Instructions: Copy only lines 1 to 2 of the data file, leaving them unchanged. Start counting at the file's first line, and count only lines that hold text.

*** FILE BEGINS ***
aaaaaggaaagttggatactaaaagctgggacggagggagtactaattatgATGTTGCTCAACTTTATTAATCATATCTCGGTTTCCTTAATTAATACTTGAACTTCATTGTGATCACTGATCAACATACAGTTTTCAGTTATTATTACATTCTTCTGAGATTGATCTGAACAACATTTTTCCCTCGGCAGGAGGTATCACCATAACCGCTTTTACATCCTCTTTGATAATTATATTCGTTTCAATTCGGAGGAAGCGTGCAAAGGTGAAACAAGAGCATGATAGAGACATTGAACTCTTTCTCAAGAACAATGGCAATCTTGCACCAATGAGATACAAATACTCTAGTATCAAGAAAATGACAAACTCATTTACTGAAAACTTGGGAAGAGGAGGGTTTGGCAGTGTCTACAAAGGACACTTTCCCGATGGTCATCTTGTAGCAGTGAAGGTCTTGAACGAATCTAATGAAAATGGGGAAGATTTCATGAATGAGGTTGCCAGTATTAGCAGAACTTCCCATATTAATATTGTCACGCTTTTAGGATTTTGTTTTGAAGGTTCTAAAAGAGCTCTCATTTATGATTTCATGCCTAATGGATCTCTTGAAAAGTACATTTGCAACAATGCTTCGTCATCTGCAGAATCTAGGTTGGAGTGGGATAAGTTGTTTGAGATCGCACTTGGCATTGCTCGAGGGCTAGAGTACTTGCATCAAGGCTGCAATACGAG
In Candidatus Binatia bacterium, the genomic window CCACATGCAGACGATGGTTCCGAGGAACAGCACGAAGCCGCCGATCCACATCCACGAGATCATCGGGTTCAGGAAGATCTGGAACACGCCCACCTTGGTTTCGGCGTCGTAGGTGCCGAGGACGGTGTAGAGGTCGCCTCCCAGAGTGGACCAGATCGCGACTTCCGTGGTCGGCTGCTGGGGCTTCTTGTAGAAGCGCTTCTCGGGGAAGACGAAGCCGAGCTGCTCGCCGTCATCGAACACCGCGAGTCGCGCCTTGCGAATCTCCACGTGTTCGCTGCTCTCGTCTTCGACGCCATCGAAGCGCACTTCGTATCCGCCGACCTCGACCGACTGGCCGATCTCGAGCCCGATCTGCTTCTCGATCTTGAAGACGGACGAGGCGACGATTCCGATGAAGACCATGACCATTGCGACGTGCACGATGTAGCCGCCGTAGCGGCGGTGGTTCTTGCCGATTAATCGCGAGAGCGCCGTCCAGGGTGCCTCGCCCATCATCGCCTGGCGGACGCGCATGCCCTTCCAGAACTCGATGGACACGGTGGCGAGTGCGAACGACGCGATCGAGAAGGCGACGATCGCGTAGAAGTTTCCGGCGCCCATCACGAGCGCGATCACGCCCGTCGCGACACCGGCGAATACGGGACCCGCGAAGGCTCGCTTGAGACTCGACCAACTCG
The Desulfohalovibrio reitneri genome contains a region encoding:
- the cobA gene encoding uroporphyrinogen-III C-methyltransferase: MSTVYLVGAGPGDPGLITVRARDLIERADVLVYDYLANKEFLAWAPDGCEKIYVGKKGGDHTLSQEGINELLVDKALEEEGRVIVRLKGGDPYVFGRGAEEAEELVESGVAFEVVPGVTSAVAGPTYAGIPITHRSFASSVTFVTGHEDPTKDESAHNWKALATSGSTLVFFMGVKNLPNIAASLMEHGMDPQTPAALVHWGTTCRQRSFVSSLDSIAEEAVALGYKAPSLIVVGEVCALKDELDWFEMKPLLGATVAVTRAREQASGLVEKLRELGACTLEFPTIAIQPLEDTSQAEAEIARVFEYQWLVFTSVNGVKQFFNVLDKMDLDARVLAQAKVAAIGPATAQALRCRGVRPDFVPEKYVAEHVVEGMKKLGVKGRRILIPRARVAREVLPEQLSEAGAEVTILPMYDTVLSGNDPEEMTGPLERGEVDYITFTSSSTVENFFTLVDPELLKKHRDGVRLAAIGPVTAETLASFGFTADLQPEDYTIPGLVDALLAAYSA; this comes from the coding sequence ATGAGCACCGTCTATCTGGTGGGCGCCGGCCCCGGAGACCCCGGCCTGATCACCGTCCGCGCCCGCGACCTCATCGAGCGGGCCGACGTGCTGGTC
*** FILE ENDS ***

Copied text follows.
aaaaaggaaagttggatactaaaagctgggacggagggagtactaattatgATGTTGCTCAACTTTATTAATCATATCTCGGTTTCCTTAATTAATACTTGAACTTCATTGTGATCACTGATCAACATACAGTTTTCAGTTATTATTACATTCTTCTGAGATTGATCTGAACAACATTTTTCCCTCGGCAGGAGGTATCACCATAACCGCTTTTACATCCTCTTTGATAATTATATTCGTTTCAATTCGGAGGAAGCGTGCAAAGGTGAAACAAGAGCATGATAGAGACATTGAACTCTTTCTCAAGAACAATGGCAATCTTGCACCAATGAGATACAAATACTCTAGTATCAAGAAAATGACAAACTCATTTACTGAAAACTTGGGAAGAGGAGGGTTTGGCAGTGTCTACAAAGGACACTTTCCCGATGGTCATCTTGTAGCAGTGAAGGTCTTGAACGAATCTAATGAAAATGGGGAAGATTTCATGAATGAGGTTGCCAGTATTAGCAGAACTTCCCATATTAATATTGTCACGCTTTTAGGATTTTGTTTTGAAGGTTCTAAAAGAGCTCTCATTTATGATTTCATGCCTAATGGATCTCTTGAAAAGTACATTTGCAACAATGCTTCGTCATCTGCAGAATCTAGGTTGGAGTGGGATAAGTTGTTTGAGATCGCACTTGGCATTGCTCGAGGGCTAGAGTACTTGCATCAAGGCTGCAATACGAG
In Candidatus Binatia bacterium, the genomic window CCACATGCAGACGATGGTTCCGAGGAACAGCACGAAGCCGCCGATCCACATCCACGAGATCATCGGGTTCAGGAAGATCTGGAACACGCCCACCTTGGTTTCGGCGTCGTAGGTGCCGAGGACGGTGTAGAGGTCGCCTCCCAGAGTGGACCAGATCGCGACTTCCGTGGTCGGCTGCTGGGGCTTCTTGTAGAAGCGCTTCTCGGGGAAGACGAAGCCGAGCTGCTCGCCGTCATCGAACACCGCGAGTCGCGCCTTGCGAATCTCCACGTGTTCGCTGCTCTCGTCTTCGACGCCATCGAAGCGCACTTCGTATCCGCCGACCTCGACCGACTGGCCGATCTCGAGCCCGATCTGCTTCTCGATCTTGAAGACGGACGAGGCGACGATTCCGATGAAGACCATGACCATTGCGACGTGCACGATGTAGCCGCCGTAGCGGCGGTGGTTCTTGCCGATTAATCGCGAGAGCGCCGTCCAGGGTGCCTCGCCCATCATCGCCTGGCGGACGCGCATGCCCTTCCAGAACTCGATGGACACGGTGGCGAGTGCGAACGACGCGATCGAGAAGGCGACGATCGCGTAGAAGTTTCCGGCGCCCATCACGAGCGCGATCACGCCCGTCGCGACACCGGCGAATACGGGACCCGCGAAGGCTCGCTTGAGACTCGACCAACTCG